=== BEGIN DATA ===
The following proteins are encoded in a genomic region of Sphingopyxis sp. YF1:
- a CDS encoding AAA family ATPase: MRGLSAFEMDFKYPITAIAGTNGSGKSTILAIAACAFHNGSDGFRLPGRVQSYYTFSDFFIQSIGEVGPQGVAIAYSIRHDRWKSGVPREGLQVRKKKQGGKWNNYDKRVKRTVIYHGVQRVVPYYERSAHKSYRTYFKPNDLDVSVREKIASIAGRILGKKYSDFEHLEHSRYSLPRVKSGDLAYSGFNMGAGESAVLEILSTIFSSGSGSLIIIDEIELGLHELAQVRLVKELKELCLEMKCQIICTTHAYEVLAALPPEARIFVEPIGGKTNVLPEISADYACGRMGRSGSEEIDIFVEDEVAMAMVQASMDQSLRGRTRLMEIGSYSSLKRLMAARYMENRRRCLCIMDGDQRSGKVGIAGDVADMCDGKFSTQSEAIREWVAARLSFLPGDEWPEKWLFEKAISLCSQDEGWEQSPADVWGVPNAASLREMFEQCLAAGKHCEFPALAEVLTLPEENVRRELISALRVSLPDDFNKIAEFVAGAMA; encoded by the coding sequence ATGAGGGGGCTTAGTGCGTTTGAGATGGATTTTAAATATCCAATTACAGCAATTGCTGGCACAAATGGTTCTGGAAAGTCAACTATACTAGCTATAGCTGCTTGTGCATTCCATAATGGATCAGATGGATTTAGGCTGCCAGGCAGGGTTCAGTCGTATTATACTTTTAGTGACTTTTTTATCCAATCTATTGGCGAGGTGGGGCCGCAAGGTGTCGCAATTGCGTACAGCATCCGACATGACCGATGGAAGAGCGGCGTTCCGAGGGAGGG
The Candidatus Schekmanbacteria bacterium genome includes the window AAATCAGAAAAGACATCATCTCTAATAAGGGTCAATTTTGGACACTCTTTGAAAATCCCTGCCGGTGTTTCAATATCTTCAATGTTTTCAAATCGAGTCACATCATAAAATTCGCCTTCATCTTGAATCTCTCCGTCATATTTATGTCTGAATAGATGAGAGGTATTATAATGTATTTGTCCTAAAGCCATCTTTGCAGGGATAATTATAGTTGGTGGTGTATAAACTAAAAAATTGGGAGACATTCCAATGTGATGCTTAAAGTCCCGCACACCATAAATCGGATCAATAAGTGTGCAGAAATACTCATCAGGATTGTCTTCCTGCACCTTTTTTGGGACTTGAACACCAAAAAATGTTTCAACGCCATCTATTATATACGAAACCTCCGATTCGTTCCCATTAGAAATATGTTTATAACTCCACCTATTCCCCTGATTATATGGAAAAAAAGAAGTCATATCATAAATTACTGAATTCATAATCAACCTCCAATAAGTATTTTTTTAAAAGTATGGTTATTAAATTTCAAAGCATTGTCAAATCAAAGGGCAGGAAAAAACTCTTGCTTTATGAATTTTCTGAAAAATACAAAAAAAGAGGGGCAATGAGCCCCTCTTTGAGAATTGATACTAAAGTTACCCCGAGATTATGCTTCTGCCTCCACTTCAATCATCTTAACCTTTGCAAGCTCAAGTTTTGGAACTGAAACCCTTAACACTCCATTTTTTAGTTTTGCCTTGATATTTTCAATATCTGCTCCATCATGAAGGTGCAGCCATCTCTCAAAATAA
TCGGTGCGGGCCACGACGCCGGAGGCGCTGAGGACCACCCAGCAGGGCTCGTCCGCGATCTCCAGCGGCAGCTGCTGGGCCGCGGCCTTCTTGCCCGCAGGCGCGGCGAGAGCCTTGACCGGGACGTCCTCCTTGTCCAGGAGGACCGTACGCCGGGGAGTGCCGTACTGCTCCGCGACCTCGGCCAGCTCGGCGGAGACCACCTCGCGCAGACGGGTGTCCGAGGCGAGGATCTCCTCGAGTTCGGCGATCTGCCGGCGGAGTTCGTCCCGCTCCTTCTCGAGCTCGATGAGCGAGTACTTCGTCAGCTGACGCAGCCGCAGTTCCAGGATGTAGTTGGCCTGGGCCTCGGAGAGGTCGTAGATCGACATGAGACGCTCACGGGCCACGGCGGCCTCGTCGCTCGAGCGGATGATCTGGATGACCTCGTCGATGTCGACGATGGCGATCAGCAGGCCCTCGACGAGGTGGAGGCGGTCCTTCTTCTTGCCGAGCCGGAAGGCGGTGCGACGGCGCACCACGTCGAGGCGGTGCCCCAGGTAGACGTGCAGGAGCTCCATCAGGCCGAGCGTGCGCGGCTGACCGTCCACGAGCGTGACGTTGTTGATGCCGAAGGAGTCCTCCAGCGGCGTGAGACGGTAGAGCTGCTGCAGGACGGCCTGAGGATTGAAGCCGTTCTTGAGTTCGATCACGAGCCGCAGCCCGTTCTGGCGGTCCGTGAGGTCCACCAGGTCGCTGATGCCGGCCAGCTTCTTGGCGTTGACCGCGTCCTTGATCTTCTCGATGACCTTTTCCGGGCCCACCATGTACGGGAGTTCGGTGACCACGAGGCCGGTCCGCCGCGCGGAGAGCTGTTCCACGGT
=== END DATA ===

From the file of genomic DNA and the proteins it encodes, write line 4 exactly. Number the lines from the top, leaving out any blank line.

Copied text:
TCGGTGCGGGCCACGACGCCGGAGGCGCTGAGGACCACCCAGCAGGGCTCGTCCGCGATCTCCAGCGGCAGCTGCTGGGCCGCGGCCTTCTTGCCCGCAGGCGCGGCGAGAGCCTTGACCGGGACGTCCTCCTTGTCCAGGAGGACCGTACGCCGGGGAGTGCCGTACTGCTCCGCGACCTCGGCCAGCTCGGCGGAGACCACCTCGCGCAGACGGGTGTCCGAGGCGAGGATCTCCTCGAGTTCGGCGATCTGCCGGCGGAGTTCGTCCCGCTCCTTCTCGAGCTCGATGAGCGAGTACTTCGTCAGCTGACGCAGCCGCAGTTCCAGGATGTAGTTGGCCTGGGCCTCGGAGAGGTCGTAGATCGACATGAGACGCTCACGGGCCACGGCGGCCTCGTCGCTCGAGCGGATGATCTGGATGACCTCGTCGATGTCGACGATGGCGATCAGCAGGCCCTCGACGAGGTGGAGGCGGTCCTTCTTCTTGCCGAGCCGGAAGGCGGTGCGACGGCGCACCACGTCGAGGCGGTGCCCCAGGTAGACGTGCAGGAGCTCCATCAGGCCGAGCGTGCGCGGCTGACCGTCCACGAGCGTGACGTTGTTGATGCCGAAGGAGTCCTCCAGCGGCGTGAGACGGTAGAGCTGCTGCAGGACGGCCTGAGGATTGAAGCCGTTCTTGAGTTCGATCACGAGCCGCAGCCCGTTCTGGCGGTCCGTGAGGTCCACCAGGTCGCTGATGCCGGCCAGCTTCTTGGCGTTGACCGCGTCCTTGATCTTCTCGATGACCTTTTCCGGGCCCACCATGTACGGGAGTTCGGTGACCACGAGGCCGGTCCGCCGCGCGGAGAGCTGTTCCACGGT